COVID-19 is commonly mild and self-limiting, but in a considerable portion of patients the disease is severe and fatal. Determining which patients are at high risk of severe illness or mortality is essential for appropriate clinical decision making. We propose a novel severity score specifically for COVID-19 to help predict disease severity and mortality. 4711 patients with confirmed SARS-CoV-2 infection were included. We derived a risk model using the first half of the cohort (n = 2355 patients) by logistic regression and bootstrapping methods. The discriminative power of the risk model was assessed by calculating the area under the receiver operating characteristic curves (AUC). The severity score was validated in a second half of 2356 patients. Mortality incidence was 26.4% in the derivation cohort and 22.4% in the validation cohort. A COVID-19 severity score ranging from 0 to 10, consisting of age, oxygen saturation, mean arterial pressure, blood urea nitrogen, C-Reactive protein, and the international normalized ratio was developed. A ROC curve analysis was performed in the derivation cohort achieved an AUC of 0.824 (95% CI 0.814-0.851) and an AUC of 0.798 (95% CI 0.789-0.818) in the validation cohort. Furthermore, based on the risk categorization the probability of mortality was 11.8%, 39% and 78% for patient with low (0-3), moderate (4-6) and high (7-10) COVID-19 severity score. This developed and validated novel COVID-19 severity score will aid physicians in predicting mortality during surge periods.

Betacoronavirus , Coronavirus Infections/epidemiology , Coronavirus Infections/mortality , Hospital Mortality , Pneumonia, Viral/epidemiology , Pneumonia, Viral/mortality , Research Design , Severity of Illness Index , Adult , Age Factors , Aged , Aged, 80 and over , Arterial Pressure , Blood Urea Nitrogen , C-Reactive Protein/analysis , COVID-19 , Coronavirus Infections/virology , Female , Humans , Male , Middle Aged , Pandemics , Pneumonia, Viral/virology , Prognosis , Retrospective Studies , Risk Factors , SARS-CoV-2
Front Med (Lausanne) ; 7: 471, 2020.
Article in English | MEDLINE | ID: covidwho-769223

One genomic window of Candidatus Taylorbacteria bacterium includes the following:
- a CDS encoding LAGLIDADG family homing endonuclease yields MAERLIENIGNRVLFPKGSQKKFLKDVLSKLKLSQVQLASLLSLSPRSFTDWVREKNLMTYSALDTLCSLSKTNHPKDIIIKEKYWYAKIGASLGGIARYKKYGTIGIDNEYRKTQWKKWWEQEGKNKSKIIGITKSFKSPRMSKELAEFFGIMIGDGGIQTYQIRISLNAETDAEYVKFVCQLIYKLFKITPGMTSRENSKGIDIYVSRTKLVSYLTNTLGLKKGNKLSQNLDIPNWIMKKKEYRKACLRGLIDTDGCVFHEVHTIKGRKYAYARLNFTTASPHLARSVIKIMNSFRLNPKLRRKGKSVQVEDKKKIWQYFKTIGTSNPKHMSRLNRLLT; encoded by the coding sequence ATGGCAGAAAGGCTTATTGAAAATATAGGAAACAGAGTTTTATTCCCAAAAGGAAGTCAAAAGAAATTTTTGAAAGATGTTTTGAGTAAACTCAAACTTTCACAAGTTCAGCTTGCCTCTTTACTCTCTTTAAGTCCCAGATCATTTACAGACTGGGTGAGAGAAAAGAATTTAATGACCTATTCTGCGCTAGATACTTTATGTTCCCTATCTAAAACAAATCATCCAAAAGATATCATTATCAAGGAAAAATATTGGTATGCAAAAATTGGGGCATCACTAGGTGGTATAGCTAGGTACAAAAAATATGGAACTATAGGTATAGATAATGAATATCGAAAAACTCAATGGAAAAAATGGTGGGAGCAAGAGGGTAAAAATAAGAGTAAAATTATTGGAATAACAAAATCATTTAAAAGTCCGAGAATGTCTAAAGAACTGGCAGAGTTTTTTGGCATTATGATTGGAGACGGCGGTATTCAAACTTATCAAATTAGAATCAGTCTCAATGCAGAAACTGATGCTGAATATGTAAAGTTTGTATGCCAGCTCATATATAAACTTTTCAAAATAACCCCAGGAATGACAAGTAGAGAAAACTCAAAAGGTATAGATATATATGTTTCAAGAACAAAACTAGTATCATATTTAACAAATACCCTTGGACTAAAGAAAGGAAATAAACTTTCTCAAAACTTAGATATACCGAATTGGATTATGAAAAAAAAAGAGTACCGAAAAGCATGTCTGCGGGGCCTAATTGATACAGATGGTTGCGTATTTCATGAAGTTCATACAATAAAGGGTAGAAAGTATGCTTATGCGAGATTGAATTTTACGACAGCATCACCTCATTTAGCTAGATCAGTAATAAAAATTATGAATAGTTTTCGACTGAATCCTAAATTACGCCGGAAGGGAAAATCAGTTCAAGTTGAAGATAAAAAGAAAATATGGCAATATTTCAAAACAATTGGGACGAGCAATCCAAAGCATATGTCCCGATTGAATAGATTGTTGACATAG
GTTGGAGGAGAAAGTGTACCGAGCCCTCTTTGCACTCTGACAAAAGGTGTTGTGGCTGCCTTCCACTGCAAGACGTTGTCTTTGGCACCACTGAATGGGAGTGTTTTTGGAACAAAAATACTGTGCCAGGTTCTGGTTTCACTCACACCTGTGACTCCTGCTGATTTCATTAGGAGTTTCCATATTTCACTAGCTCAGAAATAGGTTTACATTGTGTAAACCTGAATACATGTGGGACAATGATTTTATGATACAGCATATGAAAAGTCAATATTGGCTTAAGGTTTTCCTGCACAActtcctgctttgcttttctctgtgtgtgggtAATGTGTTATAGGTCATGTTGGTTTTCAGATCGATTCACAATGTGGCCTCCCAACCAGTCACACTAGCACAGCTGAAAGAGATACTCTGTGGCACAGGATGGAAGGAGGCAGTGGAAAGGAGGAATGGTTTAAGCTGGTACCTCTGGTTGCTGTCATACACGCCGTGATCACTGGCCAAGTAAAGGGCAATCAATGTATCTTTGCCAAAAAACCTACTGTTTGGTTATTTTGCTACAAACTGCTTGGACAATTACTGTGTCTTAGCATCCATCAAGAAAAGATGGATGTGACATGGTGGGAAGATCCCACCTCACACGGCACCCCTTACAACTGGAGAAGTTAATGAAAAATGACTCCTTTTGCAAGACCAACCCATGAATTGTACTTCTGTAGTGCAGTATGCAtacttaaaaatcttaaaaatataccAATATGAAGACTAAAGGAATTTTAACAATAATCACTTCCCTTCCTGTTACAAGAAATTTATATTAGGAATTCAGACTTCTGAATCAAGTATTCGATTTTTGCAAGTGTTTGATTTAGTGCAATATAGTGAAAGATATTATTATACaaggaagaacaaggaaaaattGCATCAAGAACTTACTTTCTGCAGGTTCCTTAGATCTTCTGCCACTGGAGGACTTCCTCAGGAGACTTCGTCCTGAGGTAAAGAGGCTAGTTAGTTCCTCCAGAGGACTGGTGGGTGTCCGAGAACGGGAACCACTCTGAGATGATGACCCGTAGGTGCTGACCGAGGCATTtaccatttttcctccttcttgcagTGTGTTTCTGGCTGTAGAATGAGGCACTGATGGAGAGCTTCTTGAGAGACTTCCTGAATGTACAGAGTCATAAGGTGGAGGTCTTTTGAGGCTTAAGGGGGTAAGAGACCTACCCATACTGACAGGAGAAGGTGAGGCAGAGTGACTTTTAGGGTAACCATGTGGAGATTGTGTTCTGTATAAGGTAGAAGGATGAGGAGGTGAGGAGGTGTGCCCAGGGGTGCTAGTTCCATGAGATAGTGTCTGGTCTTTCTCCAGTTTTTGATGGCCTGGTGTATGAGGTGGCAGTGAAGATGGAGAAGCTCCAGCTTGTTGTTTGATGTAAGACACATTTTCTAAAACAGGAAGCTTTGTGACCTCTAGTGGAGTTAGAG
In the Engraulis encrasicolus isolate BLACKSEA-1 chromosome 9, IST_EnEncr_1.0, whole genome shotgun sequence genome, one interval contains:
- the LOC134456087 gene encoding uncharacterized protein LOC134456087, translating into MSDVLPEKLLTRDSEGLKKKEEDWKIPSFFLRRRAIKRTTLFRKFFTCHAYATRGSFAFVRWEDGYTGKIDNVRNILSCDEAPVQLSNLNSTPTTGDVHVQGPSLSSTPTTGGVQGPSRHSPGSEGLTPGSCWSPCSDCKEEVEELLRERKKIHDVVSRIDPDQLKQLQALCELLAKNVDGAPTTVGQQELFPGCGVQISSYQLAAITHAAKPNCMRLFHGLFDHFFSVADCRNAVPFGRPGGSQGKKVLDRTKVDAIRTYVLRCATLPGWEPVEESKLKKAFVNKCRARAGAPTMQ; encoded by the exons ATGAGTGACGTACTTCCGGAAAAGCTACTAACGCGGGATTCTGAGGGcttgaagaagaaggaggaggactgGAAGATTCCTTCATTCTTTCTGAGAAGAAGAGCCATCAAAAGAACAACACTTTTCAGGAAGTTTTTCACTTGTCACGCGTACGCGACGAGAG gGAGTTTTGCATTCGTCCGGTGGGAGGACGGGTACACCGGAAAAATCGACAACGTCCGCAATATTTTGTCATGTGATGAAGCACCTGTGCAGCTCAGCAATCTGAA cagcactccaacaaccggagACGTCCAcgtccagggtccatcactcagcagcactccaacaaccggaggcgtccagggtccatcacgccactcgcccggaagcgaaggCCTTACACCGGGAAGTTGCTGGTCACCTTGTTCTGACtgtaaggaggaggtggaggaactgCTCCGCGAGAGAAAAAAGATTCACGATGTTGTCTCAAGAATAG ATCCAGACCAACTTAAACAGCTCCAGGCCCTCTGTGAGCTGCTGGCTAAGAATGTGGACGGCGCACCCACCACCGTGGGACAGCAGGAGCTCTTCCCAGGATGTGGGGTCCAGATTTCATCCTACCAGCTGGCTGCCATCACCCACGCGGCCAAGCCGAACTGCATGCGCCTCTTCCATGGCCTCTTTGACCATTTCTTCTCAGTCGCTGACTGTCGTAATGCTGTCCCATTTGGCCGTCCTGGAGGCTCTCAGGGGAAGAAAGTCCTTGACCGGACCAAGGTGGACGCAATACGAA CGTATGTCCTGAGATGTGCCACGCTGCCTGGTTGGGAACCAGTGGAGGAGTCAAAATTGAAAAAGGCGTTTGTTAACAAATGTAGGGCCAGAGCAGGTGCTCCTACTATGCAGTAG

A growing body of evidence demonstrates that asymptomatic and pre-symptomatic transmission of SARS-CoV-2 is a major contributor to the COVID-19 pandemic. Frontline healthcare workers in COVID-19 hotspots have faced numerous challenges, including shortages of personal protective equipment (PPE) and difficulties acquiring clinical testing. The magnitude of the exposure of healthcare workers and the potential for asymptomatic transmission makes it critical to understand the incidence of infection in this population. To determine the prevalence of asymptomatic SARS-CoV-2 infection amongst healthcare workers, we studied frontline staff working in the Montefiore Health System in New York City. All participants were asymptomatic at the time of testing and were tested by RT-qPCR and for anti-SARS-CoV-2 antibodies. The medical, occupational, and COVID-19 exposure histories of participants were recorded via questionnaires. Of the 98 asymptomatic healthcare workers tested, 19 (19.4%) tested positive by RT-qPCR and/or ELISA. Within this group, four (4.1%) were RT-qPCR positive, and four (4.1%) were PCR and IgG positive. Notably, an additional 11 (11.2%) individuals were IgG positive without a positive PCR. Two PCR positive individuals subsequently developed COVID-19 symptoms, while all others remained asymptomatic at 2-week follow-up. These results indicate that there is considerable asymptomatic infection with SARS-CoV-2 within the healthcare workforce, despite current mitigation policies. Furthermore, presuming that asymptomatic staff are not carrying SARS-CoV-2 is inconsistent with our results, and this could result in amplified transmission within healthcare settings. Consequently, aggressive testing regiments, such as testing frontline healthcare workers on a regular, multi-modal basis, may be required to prevent further spread within the workforce and to patients.